Valve can piss up a rope tied full of knots while maintaining a steady stream of kidney stones. Just coercing people to sign such a contract I believe is grounds for a class action suit.


105.8.2012 15:28

you can sign anything but in the USA you can not give away rights to due process its like signing a document before surgery you can still sue after its done and you can go after the hospital or doctor.. so this is just to scare those that don't know any better its like in the state of Maine you don't need to buy the extended warranty everything sold in Maine has an auto warranty of 4 years by a law called implied warranty. so this is a joke

115.8.2012 15:37

you are not legally allowed to sign away some rights even when both parties agree and not sure if those apply here.

126.8.2012 5:29

shame on you Valve.

136.8.2012 15:40

Has everyone forgotten that Sony did this same thing with one of their PS3 firmware updates? If you declined you could no longer play online. My credit card company also added a no class action clause, freakin Citibank!

146.8.2012 17:45

Originally posted by ChiknLitl:
Has everyone forgotten that Sony did this same thing with one of their PS3 firmware updates? If you declined you could no longer play online. My credit card company also added a no class action clause, freakin Citibank!
I'm assuming until a politician is directly impacted with the business practices of the vendor pulling these kind of charades, nothing can or will be done until a class action suit is brought up by a subjectively large amount of people.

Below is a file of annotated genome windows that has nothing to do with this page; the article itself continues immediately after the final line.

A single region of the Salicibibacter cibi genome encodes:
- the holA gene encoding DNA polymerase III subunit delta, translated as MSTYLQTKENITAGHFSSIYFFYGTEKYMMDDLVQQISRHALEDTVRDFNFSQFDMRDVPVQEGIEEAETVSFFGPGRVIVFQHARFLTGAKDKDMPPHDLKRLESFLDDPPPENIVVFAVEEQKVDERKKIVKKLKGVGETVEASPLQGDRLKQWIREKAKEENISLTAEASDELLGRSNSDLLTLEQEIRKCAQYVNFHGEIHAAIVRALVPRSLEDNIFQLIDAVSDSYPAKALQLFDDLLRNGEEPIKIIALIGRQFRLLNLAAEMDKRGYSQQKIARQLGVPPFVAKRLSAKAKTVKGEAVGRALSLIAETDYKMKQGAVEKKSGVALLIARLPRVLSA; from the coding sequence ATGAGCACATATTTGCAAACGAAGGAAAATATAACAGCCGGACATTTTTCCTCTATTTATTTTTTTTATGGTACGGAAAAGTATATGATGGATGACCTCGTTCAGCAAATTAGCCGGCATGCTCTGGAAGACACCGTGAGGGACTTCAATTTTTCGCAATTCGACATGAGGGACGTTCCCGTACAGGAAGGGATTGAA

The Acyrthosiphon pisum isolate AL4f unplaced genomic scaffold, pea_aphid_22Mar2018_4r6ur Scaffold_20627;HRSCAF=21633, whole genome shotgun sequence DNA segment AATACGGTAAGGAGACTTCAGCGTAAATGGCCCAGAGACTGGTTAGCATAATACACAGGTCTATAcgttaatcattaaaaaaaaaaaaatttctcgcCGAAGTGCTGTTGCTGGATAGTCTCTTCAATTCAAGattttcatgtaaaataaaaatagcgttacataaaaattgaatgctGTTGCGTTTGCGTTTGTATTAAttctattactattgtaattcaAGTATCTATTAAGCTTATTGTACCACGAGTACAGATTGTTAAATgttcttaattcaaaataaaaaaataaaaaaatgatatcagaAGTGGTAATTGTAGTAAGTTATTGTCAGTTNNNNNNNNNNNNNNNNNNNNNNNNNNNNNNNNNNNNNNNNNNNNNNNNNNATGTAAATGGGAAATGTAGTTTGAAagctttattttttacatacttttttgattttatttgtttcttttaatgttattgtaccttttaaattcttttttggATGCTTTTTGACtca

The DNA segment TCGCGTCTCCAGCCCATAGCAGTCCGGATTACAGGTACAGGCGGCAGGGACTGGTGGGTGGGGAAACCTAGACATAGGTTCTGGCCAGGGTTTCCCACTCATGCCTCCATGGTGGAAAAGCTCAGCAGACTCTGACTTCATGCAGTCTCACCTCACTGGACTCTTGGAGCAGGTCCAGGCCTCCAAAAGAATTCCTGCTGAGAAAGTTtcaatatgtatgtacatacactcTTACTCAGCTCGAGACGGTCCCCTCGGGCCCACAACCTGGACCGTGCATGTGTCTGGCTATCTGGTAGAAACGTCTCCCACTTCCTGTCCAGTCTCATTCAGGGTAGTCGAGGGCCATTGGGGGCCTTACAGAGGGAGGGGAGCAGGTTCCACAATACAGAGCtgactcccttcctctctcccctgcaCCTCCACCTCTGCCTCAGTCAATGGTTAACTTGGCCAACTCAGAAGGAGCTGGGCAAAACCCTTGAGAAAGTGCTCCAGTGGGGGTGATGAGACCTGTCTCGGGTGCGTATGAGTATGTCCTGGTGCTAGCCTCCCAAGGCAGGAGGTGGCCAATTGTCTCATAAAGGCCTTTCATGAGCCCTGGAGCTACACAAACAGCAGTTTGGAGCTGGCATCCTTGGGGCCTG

Which begs that those with money or power (or the both) aren't subject to the laws or rules that govern the plebes. Not that I want to lessen your standard, but it could very well be you case. They don't pay your rent, that get's you evicted, that basically cascades into ruining your life.

Possible scenario that happens all the time & you can't sue them because of a "he said, she said" style law suit is longer a viable class action to take against them. It's bullshit and this is just another ploy by a different company to keep from doing heir f*king jobs.

You think the world would feel differently if all the soldiers thought it was too tough to fight back the Germans in WWII & just give in like some of the other countries did? Where the f*k would the world be then?

These companies need to do their f*king job, stop looking for the easy way out, put out the quality effort & product & except responsibility where/when it's due. This 80s business model shit has got to stop NOW!

Not only has it bastardized the original definition of capitalism, corrupted 2 generations, been the single force in causing the 2nd US Depression (1st GLOBAL & don't bullshit yourselves), but it has also gotten an untold number of good people killed in the process.

When are the educated, able-bodied individuals going to get off their collective asses & attempt to actually, PHYSICALLY do something about this?

I DID!!! My story still has a 2 year moratorium wait. And I can't say it was the best one... but at least I tried.

What can you say?

156.8.2012 18:56